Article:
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" ... the transcendent law of nature and of nature's God, which declares that the safety and happiness of society are the objects at which all political institutions aim and to which all such institutions must be sacrificed. "
Beyond the Pledge of Allegiance: Hostility to Religious Expression in the ... - Página 28
por United States. Congress. Senate. Committee on the Judiciary. Subcommittee on the Constitution, Civil Rights, and Property Rights, United States - 2005 - 184 páginas
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Constitutional Rights and Powers of the People

Wayne D. Moore - 1998 - 296 páginas
...States, can be superseded without the unanimous consent of the parties?" He claimed that the question "is answered at once by recurring to the absolute necessity...case; to the great principle of self-preservation; and to the transcendent law of nature and of nature's God."'2 Upon the Constitution's ratification,...
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The Legacy of the French Revolution

Ralph C. Hancock, L. Gary Lambert - 1996 - 299 páginas
...legitimacy; that standard, according to The Federalist Papers rested on "the transcendent law of nature and nature's God, which declares that the safety and happiness of society are the objects at which all political institutions aim and to which all such institutions should be sacrificed."22...
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Storm Over the Constitution

Harry V. Jaffa - 1999 - 167 páginas
...compact among the states, can be superseded without the unanimous consent of the part to it? He replies: by recurring to the absolute necessity of the case;...the safety and happiness of society are the objects at which all political institutions aim, and to which all such institutions must be sacrificed. Once...
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The Politics of Truth and Other Untimely Essays: The Crisis of Civic ...

Ellis Sandoz - 1999 - 235 páginas
...of Independence also is echoed in The Federalist, which finds James Madison (as Publius) affirming "the transcendent law of nature and of nature's God,...the safety and happiness of society are the objects at which all political institutions aim, and to which all such institutions must be sacrificed" (Federalist...
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Educating the Prince: Essays in Honor of Harvey Mansfield

Harvey Claflin Mansfield - 2000 - 326 páginas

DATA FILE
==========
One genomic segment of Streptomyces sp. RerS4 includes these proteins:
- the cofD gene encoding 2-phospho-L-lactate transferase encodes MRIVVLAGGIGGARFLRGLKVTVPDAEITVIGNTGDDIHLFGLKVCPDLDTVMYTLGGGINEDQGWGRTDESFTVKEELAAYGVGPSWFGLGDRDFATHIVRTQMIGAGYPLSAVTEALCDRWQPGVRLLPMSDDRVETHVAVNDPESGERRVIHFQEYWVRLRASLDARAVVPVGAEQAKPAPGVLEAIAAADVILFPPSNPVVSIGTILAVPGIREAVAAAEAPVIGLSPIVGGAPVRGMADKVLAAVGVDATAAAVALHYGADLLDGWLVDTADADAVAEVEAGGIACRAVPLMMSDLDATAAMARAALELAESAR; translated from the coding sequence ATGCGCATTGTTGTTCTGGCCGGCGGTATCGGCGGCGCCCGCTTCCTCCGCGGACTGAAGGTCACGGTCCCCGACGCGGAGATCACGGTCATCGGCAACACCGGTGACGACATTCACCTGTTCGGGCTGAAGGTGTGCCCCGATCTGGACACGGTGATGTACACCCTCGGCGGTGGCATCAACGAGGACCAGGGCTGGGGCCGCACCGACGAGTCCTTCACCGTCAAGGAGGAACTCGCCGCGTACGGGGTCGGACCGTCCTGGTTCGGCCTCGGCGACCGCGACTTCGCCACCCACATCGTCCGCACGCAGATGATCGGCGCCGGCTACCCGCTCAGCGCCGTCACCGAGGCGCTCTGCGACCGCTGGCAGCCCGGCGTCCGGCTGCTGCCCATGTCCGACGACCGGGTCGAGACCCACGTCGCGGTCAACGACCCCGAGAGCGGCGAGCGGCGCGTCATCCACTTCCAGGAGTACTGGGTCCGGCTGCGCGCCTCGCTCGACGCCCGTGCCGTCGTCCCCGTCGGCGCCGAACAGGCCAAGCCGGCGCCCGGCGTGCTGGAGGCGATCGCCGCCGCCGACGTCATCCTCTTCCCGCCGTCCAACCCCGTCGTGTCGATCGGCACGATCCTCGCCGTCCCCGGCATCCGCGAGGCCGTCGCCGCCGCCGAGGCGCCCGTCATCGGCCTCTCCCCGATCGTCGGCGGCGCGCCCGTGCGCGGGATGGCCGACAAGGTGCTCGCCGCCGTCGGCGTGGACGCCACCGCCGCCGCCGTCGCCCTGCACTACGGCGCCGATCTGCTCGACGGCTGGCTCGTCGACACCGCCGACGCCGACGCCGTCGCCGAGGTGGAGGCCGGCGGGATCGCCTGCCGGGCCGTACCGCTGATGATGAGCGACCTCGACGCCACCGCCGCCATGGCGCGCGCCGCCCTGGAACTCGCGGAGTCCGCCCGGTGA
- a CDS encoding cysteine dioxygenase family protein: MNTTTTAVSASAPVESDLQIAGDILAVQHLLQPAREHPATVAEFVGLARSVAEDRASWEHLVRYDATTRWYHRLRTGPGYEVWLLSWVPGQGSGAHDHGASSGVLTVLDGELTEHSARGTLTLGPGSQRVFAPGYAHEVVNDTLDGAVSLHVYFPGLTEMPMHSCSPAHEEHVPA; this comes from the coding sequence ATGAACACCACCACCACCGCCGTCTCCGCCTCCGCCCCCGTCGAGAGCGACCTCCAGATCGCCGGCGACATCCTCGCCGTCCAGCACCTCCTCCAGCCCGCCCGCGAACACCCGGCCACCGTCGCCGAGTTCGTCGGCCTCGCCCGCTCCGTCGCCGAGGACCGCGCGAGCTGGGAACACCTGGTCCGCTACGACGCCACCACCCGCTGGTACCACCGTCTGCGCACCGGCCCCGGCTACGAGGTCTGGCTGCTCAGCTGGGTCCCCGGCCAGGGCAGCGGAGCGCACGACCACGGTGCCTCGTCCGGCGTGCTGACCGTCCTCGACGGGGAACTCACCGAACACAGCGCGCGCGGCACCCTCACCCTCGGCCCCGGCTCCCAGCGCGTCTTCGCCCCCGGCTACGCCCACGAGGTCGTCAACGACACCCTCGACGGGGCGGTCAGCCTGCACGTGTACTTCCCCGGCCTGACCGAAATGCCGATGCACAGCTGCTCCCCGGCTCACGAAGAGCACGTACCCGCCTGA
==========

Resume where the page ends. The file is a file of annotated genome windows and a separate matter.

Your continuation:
...directly echoes the first line of the Declaration and deploys it in this way: "The . . . question is answered at once by recurring to the absolute necessity...the safety and happiness of society are the objects at which all political institutions aim and to which all such institutions must be sacrificed." This...
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A New Birth of Freedom: Abraham Lincoln and the Coming of the Civil War

Harry V. Jaffa - 2004 - 576 páginas
...not affect the question of principle we are exploring. Madison says the first question is answered "by recurring to the absolute necessity of the case;...the safety and happiness of society are the objects at which all political institutions aim, and to which all such institutions must be sacrificed." Thus...
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Shakespeare's Political Realism: The English History Plays

Tim Spiekerman - 2001 - 208 páginas
...the US Constitution. Arguing for the adoption of the proposed Constitution, James Madison appealed "to the transcendent law of nature and of nature's...the safety and happiness of society are the objects at which all political institutions aim, and to which all institutions must be sacrificed." 6 ' The...
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Willmoore Kendall: Maverick of American Conservatives

John A. Murley, John E. Alvis - 2002 - 304 páginas
...the remaining few who do not become parties to it?43 Madison answers the first "delicate" question by recurring to the absolute necessity of the case;...the safety and happiness of society are the objects at which all political institutions aim, and to which all such institutions must be sacrificed. PERHAPS...
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The Federalist Papers

Alexander Hamilton, James Madison, John Jay, Clinton Rossiter - 2003 - 648 páginas
...ratifying the Constitution, and the remaining few who do not become parties to it? The first question is answered at once by recurring to the absolute necessity...the safety and happiness of society are the objects at which all political institutions aim and to which all such institutions must be sacrificed. Perhaps,...
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The Progressive Revolution in Politics and Political Science: Transforming ...

John A. Marini, Ken Masugi - 2005 - 388 páginas
...the Articles of Confederation? Madison answers by turning to the revolutionary origins of the regime, "by recurring to the absolute necessity of the case;...the safety and happiness of society are the objects at which all political institutions aim and to which all such institutions must be sacrificed."25 He...
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